“We have been a bit lazy in growing our data business… you know the half year we showed it was something like 40 – 43 percent growth. If you look across the continent, that is a little bit, we are a little bit of laggards; the continent growth and data is probably being closer to 51 – 52 percent. Across the world is like 60 – 62 percent, so I think we can do better in this and that suggests therefore that the data potential in the market is huge.”

Collymore says their investment in the fixed-data network is a reallocation of its budget and it will not add to its planned expenditures.

“People want to have ideally unlimited data. Unlimited data on mobile is not economically viable in the long term so we are using fixed to give you the data access in the home and when you are roaming. What we are finding out is lots of solutions now for delivering data to customers. A lot of competitors are out there, people don’t want to fixate on the big three but there are a lot of guys who are providing now the Wi-Fi,” Safaricom has already connected nearly 6,000 homes to its new fixed-data network, using underground fiber lines and the more traditional overhead data poles.  He said the move was driven by growing local demand to download or stream content such as Netflix’ science fiction drama Sense 8, which has some scenes shot in Kenya.  To recruit new customers in Kenya, Safaricom has also partnered with ShowMax, an Internet-based video streaming service owned by South Africa’s Naspers, a broad-based multi-national internet and media group headquartered in Cape Town, South Africa.

“People don’t want to just have access to the internet, they also going to want to be downloading content and if you are downloading content, you are downloading movies. Even with short clips on mobile data is going to be relatively expensive. We are kind of pretty close to our cost base on our price of data, so we can’t really go as lower than that at the moment. Over time we might come low. So we want to give people solutions they can use, you know? You can access a Netflix movie or Showmax movie whether it’s on a TV, on a table or a phone,”

Kenya is among 130 countries that can now access internet streaming services from Netflix. Safaricom hopes to bank on the success of its mobile money transfer technology to tap into the growing demand for online streaming services.

Economic analysts say some of the factors behind Safaricom’s success cannot be copied; but others can, possibly allowing for other African companies and countries to follow Kenya’s pioneering internet building example.  Safaricom has already spent $25 million on a license for the fourth generation — 4G — network that it has rolled out to Kenya’s major urban centers.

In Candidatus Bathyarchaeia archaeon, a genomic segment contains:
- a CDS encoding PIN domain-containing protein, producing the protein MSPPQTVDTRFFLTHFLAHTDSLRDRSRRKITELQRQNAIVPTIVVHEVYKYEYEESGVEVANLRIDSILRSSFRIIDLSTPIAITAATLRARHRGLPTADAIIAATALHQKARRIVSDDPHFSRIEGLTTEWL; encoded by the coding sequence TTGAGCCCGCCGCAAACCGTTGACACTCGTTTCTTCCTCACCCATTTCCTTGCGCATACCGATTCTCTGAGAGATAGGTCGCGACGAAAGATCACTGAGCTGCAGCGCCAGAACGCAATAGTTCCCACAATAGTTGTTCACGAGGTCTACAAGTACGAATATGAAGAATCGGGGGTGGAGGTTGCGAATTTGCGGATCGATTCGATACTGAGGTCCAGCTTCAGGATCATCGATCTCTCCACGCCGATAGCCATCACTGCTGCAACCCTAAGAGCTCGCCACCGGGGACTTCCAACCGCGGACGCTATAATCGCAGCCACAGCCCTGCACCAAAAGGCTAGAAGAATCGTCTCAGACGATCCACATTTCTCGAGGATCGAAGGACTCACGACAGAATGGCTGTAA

By Paul Ndiho

Ethiopian airlines is one of Africa’s most profitable air carriers, reporting an increase in revenues over its last fiscal quarter.  However, the airline was unable to repatriate about $220 million held in local currency in Nigeria, Egypt and some other African countries because of foreign exchange shortages in those countries. "Sahara" taxing via Quebec for take-off, Runway 23, Toronto

Africa’s Ethiopian airlines is a profitable carrier in a troubled industry, but, it has been experiencing steady growth.

Despite us president Donald trump’s executive order on immigration.  The order imposes a 90-day entry ban for people from Iraq, Iran, Syria, Somalia, Sudan, Libya and Yemen. The carrier flies to more than 69 international destinations including the United States. Ethiopian airlines’ chief executive Tewolde Gebremariam said the order temporarily halting immigration from seven Muslim-majority states was creating confusion for passengers but was not having much impact overall on its operations.

“Well operationally it has not created any disruption to us; either in our schedule or customer service because once the executive order was issued, we distributed to our system, and there was no big issue. But it is creating an atmosphere that people are confused, so they are not traveling so it is going to bring our travel demand down, and it is going to create a big problem to our performance.”

Ethiopian airline’s revenue rose 10.3 percent about $2.43 billion in the 2015/16 fiscal year, while passenger numbers climbed 18 percent to 7.6 million. Net profit was up 70 percent. The state carrier is sub-Saharan Africa’s biggest by revenue and has been rapidly expanding in its bid to become a global player through its increasingly crowded hub in Addis Ababa.  The carrier wants to increase revenue to $10 billion by 2025, and expand its fleet to 140 aircraft from less than 90 now, with sights on Asia but the airline still faced challenges, particularly in African states where foreign exchange shortages meant it could not repatriate earnings held in local currency.